kidsOne in three American schoolchildren attends school within the danger zone of a hazardous chemical facility, according to a report by the Center for Effective Government. The advocacy group has produced a new interactive map of the 48 lower states that illustrates the high-risk areas.

19.6 million kids

Data the facilities must provide to the Risk Management Program of the EPA was used in the study, which concluded that that 19.6 million children in public and private schools within the vulnerability zone of at least one chemical facility.

Chemical factories, refineries, bleach manufacturing, water and waste water treatment, and other facilities that produce, use, or store significant quantities of certain chemicals identified as hazardous to human health or the environment must report to the program. Vulnerability zones are self-reported by each facility and represent the area around facilities that could be impacted by a chemical disaster. They vary in size from half a mile to more than 25 miles.

"We were shocked that a little more than 3,400 facilities around the country could put a third of all schoolkids in harm's way," said Katherine McFate, president and CEO of the Center for Effective Government. "If an explosion or chemical leak occurred at one of these facilities, the result could be catastrophic. This is an unacceptable situation, given that there are well-known and straightforward remedies that some companies have voluntarily implemented."

Using data from the EPA and the Department of Education, Kids in Danger Zones: One in Three U.S. Schoolchildren at Risk from Chemical Catastrophes reports other troubling facts:

  • Half of the children who attend school near chemical facilities (10.3 million) are in more than one vulnerability zone, meaning that their school is near more than one high-risk facility.
  • In 102 counties in 22 states, every single child attends a school in a chemical catastrophe danger zone.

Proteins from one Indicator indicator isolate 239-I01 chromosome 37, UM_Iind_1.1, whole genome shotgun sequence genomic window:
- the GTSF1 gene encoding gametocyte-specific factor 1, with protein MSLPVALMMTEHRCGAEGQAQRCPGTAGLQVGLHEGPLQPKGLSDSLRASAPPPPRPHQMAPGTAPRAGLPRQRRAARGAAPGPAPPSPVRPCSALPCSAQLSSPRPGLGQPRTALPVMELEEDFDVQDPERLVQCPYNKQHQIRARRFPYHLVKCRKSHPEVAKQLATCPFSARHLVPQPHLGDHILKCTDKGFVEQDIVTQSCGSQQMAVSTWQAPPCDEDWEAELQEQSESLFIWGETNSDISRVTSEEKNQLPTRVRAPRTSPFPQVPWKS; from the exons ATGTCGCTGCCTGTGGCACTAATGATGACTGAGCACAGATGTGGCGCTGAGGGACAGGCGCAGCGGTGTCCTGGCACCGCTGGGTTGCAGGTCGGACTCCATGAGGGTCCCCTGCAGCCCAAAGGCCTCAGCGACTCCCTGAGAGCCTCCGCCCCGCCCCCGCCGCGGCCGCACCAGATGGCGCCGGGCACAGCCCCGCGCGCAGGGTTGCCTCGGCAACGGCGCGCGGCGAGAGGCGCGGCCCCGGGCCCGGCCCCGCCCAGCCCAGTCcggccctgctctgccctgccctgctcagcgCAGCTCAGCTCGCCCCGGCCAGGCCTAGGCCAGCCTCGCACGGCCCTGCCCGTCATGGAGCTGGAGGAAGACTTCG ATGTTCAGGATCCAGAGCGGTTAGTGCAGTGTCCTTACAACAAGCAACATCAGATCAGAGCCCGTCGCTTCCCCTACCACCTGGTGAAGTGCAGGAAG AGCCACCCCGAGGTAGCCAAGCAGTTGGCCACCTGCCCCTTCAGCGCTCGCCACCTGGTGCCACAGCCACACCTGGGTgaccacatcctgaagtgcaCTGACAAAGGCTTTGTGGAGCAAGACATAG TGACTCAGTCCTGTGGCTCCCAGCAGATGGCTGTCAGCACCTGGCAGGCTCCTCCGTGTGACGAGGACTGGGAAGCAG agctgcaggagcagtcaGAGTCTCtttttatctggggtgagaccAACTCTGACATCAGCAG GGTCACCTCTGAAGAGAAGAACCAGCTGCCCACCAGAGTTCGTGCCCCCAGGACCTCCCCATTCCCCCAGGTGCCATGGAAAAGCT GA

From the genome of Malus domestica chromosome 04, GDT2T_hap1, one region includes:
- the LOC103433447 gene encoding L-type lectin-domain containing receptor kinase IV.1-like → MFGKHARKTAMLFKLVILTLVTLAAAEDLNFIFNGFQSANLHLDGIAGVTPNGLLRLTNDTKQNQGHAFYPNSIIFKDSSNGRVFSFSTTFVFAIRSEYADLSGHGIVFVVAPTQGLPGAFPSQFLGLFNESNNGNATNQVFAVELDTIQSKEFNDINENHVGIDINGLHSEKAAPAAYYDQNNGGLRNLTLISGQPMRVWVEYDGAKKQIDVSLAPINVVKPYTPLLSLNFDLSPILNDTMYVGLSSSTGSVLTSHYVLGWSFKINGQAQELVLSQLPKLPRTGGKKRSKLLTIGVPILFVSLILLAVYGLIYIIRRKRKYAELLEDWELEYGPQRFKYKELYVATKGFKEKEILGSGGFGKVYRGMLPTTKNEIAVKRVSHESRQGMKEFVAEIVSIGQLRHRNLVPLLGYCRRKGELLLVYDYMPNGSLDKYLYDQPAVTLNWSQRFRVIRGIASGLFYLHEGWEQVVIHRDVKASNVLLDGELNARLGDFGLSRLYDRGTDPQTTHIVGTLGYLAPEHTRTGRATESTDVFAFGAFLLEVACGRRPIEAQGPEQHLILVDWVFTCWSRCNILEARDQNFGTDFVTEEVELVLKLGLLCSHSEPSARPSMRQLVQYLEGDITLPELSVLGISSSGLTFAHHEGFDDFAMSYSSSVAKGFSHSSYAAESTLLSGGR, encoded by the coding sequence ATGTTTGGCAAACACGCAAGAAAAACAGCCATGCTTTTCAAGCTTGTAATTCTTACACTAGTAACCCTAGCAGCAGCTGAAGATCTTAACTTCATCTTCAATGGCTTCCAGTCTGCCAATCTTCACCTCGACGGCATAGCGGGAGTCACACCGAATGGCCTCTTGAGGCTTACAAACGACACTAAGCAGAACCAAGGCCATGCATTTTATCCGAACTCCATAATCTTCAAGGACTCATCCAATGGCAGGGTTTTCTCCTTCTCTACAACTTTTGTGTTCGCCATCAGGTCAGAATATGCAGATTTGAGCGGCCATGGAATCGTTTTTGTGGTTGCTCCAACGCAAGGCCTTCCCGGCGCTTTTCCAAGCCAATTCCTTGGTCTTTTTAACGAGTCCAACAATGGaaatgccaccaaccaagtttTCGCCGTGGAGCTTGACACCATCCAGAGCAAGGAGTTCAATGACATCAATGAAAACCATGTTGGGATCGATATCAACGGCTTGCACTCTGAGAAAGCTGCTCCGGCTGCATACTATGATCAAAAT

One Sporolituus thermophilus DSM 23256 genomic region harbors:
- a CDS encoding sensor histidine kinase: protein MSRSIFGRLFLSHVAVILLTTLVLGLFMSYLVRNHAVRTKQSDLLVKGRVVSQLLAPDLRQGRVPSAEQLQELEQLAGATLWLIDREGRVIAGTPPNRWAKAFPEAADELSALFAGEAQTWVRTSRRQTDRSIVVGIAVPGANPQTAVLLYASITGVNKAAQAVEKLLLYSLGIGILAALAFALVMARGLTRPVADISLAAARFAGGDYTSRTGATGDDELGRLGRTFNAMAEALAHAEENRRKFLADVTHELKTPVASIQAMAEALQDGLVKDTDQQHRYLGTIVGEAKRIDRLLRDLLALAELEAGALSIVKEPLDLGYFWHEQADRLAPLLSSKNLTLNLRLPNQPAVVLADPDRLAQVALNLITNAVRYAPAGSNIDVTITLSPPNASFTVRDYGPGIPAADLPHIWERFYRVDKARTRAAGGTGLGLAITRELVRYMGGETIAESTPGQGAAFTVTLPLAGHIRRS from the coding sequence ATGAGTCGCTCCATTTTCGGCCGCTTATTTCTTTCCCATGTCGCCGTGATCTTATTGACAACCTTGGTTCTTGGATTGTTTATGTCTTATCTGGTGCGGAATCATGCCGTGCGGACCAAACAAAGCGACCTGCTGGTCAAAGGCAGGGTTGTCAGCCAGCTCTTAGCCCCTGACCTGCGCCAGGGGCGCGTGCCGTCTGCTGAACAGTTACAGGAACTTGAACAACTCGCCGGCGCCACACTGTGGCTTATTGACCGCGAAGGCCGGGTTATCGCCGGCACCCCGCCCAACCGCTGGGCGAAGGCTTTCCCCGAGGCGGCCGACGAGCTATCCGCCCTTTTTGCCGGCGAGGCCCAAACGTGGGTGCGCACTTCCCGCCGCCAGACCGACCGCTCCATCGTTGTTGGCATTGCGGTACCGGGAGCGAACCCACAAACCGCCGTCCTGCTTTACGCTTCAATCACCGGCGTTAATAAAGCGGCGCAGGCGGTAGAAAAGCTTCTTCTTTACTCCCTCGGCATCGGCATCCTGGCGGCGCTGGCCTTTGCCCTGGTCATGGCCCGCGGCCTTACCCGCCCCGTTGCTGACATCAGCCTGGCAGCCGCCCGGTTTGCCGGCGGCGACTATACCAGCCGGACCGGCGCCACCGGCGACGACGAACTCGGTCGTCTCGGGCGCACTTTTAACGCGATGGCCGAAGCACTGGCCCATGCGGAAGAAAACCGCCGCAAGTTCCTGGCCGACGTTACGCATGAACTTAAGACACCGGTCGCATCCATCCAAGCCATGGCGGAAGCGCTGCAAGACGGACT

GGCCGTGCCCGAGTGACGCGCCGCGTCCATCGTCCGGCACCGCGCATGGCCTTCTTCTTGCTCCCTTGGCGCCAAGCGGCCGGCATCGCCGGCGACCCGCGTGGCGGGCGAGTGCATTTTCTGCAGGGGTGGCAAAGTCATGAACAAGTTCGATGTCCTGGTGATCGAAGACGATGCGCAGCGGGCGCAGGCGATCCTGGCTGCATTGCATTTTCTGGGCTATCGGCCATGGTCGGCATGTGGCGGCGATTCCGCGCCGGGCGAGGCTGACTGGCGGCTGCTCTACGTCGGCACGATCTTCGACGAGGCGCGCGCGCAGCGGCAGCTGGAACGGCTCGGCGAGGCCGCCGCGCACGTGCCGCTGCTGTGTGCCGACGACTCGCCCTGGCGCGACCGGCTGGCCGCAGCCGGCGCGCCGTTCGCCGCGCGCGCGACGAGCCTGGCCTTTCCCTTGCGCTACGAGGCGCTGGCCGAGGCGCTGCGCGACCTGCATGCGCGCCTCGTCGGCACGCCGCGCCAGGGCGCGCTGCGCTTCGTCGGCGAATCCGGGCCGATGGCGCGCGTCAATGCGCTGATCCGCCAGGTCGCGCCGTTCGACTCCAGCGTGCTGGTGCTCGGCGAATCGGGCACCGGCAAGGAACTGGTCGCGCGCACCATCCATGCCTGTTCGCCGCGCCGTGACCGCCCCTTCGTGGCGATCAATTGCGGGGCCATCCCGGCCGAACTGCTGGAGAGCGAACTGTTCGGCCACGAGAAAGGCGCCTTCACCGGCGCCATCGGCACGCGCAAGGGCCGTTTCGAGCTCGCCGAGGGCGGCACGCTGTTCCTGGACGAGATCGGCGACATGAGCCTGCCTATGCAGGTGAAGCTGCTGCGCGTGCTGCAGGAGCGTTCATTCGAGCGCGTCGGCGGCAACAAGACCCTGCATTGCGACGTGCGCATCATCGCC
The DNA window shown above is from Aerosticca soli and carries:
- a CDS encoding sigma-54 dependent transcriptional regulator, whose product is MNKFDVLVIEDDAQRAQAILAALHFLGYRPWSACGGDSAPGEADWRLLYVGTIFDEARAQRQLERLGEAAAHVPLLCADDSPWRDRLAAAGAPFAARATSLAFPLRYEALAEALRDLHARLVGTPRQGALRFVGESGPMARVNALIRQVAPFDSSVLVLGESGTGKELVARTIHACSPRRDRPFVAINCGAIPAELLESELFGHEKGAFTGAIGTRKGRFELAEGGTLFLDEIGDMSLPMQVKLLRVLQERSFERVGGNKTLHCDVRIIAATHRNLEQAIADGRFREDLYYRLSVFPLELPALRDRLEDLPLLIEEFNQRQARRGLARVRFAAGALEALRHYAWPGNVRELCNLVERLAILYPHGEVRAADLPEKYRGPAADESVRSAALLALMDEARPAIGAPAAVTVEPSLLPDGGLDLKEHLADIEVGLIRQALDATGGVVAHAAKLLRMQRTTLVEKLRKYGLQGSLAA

• Ten chemical facilities each reported vulnerability zones that contain over 500,000 children; another 32 facilities reported zones containing between 250,000 and 500,000 children.
  • California, Texas, Florida, Illinois, and New York, the states with the highest populations, had the largest numbers of children at risk from dangerous chemicals. In Utah, Rhode Island, Texas, Louisiana, and Nevada, more than 60 percent of children attend a school within a vulnerability zone.

West Texas explosion wasn't the last

The Center's Sean Moulton, director of open government policy, said, "A year and a half ago, the West, Texas fertilizer facility explosion destroyed three schools. Since then, we've seen a number of other chemical disasters that have caused deaths, injuries, and major property damage. It's time to get serious about keeping our kids safe – before a chemical catastrophe causes another tragedy."

The Center says the EPA should require all facilities to shift to using safer chemicals and technologies. Many facilities have done so voluntarily and their parent companies are still profitable. Facilities can also shrink their vulnerability zones by simply reducing the quantity of chemicals produced or stored. State and local governments can be part of the solution as well: they can ensure that new facilities with hazardous chemicals aren't sited near major population centers and are located far away from any schools and residential areas.

Smaller quantities, smart planning

"Solutions are readily at hand. Safer chemicals, smaller quantities of hazardous materials, and smart planning can reduce the chance that a chemical incident becomes a major disaster," Moulton noted.

The new interactive map is available online at Visitors can zoom in to a particular local area to see if a child's school is within the vulnerability zone of a local chemical plant or storage facility. Users can also search the map by school name or facility name and learn how to take action to reduce their children's risks.

The related report is located at